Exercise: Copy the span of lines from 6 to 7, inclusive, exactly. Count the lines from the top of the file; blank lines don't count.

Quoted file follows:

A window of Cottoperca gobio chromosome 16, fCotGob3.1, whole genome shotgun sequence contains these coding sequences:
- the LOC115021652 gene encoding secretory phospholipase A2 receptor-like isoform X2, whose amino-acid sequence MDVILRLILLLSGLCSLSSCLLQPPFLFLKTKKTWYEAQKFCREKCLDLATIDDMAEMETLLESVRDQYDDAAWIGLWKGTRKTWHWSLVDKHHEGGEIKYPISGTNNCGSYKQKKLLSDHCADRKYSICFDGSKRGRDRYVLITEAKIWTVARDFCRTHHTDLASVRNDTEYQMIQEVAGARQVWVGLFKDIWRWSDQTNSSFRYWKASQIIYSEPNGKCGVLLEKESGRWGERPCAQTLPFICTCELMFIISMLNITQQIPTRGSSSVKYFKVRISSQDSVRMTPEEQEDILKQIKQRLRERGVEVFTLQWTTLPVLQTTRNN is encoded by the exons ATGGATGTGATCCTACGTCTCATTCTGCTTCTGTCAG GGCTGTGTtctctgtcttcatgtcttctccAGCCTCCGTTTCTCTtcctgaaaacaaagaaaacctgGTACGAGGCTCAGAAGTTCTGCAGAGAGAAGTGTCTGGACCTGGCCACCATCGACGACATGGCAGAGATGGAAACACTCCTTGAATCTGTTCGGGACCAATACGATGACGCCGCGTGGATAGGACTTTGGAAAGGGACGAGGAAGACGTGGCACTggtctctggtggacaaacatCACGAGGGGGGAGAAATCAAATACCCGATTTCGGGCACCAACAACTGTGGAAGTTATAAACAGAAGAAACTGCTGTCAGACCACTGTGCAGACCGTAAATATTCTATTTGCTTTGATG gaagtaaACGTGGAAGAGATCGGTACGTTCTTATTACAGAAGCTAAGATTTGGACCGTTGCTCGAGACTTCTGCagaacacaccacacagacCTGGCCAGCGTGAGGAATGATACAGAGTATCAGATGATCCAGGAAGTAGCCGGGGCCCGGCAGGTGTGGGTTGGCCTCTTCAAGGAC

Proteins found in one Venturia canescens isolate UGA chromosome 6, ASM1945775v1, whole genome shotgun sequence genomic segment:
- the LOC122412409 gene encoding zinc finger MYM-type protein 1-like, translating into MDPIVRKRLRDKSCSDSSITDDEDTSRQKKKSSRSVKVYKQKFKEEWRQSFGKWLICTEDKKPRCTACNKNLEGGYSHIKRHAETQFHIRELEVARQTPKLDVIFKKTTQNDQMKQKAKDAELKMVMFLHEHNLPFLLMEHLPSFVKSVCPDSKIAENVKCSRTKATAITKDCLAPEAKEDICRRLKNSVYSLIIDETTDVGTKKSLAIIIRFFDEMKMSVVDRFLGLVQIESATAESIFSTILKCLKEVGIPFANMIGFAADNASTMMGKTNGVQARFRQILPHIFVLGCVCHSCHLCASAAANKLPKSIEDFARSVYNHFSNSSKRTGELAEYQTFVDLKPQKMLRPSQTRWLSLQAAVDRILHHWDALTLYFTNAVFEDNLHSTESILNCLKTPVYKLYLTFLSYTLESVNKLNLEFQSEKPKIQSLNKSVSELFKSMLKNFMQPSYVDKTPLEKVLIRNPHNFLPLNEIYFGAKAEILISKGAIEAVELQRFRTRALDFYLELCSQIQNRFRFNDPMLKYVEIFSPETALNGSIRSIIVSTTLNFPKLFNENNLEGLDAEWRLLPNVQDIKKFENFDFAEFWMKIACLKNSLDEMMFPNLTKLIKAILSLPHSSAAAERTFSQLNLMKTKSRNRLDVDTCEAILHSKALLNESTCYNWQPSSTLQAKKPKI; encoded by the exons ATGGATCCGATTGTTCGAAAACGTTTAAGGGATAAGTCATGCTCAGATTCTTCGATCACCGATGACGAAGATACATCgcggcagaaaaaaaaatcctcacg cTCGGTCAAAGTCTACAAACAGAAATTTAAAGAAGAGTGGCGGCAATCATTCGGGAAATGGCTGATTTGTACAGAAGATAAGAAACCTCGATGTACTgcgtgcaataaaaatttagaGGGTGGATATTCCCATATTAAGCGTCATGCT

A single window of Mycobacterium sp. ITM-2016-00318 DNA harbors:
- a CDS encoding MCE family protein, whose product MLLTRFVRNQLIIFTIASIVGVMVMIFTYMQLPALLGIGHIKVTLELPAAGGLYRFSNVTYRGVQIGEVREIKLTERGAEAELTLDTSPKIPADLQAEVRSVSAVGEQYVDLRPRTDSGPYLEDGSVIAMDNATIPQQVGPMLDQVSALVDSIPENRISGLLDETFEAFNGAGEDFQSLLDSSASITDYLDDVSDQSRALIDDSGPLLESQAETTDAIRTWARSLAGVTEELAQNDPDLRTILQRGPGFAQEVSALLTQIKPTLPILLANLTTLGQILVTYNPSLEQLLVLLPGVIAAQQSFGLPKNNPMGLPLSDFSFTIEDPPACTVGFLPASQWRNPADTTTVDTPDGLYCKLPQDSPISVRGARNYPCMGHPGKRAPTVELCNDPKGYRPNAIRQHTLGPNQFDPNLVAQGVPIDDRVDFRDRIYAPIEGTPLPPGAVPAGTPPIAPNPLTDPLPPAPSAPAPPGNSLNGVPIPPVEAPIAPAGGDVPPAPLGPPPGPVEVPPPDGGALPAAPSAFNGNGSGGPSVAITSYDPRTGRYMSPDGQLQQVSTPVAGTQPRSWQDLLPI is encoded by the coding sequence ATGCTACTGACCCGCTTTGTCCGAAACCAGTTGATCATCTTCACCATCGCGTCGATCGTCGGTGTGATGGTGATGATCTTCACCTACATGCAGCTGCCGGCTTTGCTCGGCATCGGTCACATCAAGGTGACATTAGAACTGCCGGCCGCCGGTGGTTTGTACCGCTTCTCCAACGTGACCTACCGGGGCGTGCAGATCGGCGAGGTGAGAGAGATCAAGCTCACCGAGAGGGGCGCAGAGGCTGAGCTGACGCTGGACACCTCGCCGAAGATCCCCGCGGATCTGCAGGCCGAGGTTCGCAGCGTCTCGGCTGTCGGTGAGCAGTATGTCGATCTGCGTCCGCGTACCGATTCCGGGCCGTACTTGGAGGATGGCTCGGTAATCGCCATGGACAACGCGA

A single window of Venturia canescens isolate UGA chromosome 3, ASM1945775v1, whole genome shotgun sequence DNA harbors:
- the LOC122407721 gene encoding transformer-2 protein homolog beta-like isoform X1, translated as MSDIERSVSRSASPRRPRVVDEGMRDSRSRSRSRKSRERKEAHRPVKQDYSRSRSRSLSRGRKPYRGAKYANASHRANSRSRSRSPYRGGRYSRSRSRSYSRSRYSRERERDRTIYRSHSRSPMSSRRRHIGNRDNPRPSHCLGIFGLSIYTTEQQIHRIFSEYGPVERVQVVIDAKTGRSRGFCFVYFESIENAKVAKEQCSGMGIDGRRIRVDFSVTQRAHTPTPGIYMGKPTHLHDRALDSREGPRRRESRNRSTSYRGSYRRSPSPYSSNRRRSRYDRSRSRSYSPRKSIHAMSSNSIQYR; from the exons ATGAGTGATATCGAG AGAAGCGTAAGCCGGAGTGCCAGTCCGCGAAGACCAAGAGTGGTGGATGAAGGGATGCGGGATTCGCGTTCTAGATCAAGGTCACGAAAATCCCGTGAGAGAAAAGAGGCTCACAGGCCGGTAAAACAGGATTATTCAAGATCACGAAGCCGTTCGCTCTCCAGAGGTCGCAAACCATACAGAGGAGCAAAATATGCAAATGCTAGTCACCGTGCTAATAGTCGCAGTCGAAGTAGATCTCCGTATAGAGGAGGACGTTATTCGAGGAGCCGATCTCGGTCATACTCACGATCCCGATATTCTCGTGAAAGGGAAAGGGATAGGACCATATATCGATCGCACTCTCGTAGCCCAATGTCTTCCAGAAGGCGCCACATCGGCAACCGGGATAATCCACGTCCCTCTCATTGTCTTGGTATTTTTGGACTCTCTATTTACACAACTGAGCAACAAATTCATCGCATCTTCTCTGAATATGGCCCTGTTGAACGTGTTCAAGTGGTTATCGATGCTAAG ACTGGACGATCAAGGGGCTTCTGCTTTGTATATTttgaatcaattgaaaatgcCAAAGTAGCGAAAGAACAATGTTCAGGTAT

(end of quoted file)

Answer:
- a CDS encoding MCE family protein, whose product MLLTRFVRNQLIIFTIASIVGVMVMIFTYMQLPALLGIGHIKVTLELPAAGGLYRFSNVTYRGVQIGEVREIKLTERGAEAELTLDTSPKIPADLQAEVRSVSAVGEQYVDLRPRTDSGPYLEDGSVIAMDNATIPQQVGPMLDQVSALVDSIPENRISGLLDETFEAFNGAGEDFQSLLDSSASITDYLDDVSDQSRALIDDSGPLLESQAETTDAIRTWARSLAGVTEELAQNDPDLRTILQRGPGFAQEVSALLTQIKPTLPILLANLTTLGQILVTYNPSLEQLLVLLPGVIAAQQSFGLPKNNPMGLPLSDFSFTIEDPPACTVGFLPASQWRNPADTTTVDTPDGLYCKLPQDSPISVRGARNYPCMGHPGKRAPTVELCNDPKGYRPNAIRQHTLGPNQFDPNLVAQGVPIDDRVDFRDRIYAPIEGTPLPPGAVPAGTPPIAPNPLTDPLPPAPSAPAPPGNSLNGVPIPPVEAPIAPAGGDVPPAPLGPPPGPVEVPPPDGGALPAAPSAFNGNGSGGPSVAITSYDPRTGRYMSPDGQLQQVSTPVAGTQPRSWQDLLPI is encoded by the coding sequence ATGCTACTGACCCGCTTTGTCCGAAACCAGTTGATCATCTTCACCATCGCGTCGATCGTCGGTGTGATGGTGATGATCTTCACCTACATGCAGCTGCCGGCTTTGCTCGGCATCGGTCACATCAAGGTGACATTAGAACTGCCGGCCGCCGGTGGTTTGTACCGCTTCTCCAACGTGACCTACCGGGGCGTGCAGATCGGCGAGGTGAGAGAGATCAAGCTCACCGAGAGGGGCGCAGAGGCTGAGCTGACGCTGGACACCTCGCCGAAGATCCCCGCGGATCTGCAGGCCGAGGTTCGCAGCGTCTCGGCTGTCGGTGAGCAGTATGTCGATCTGCGTCCGCGTACCGATTCCGGGCCGTACTTGGAGGATGGCTCGGTAATCGCCATGGACAACGCGA

A single window of Venturia canescens isolate UGA chromosome 3, ASM1945775v1, whole genome shotgun sequence DNA harbors: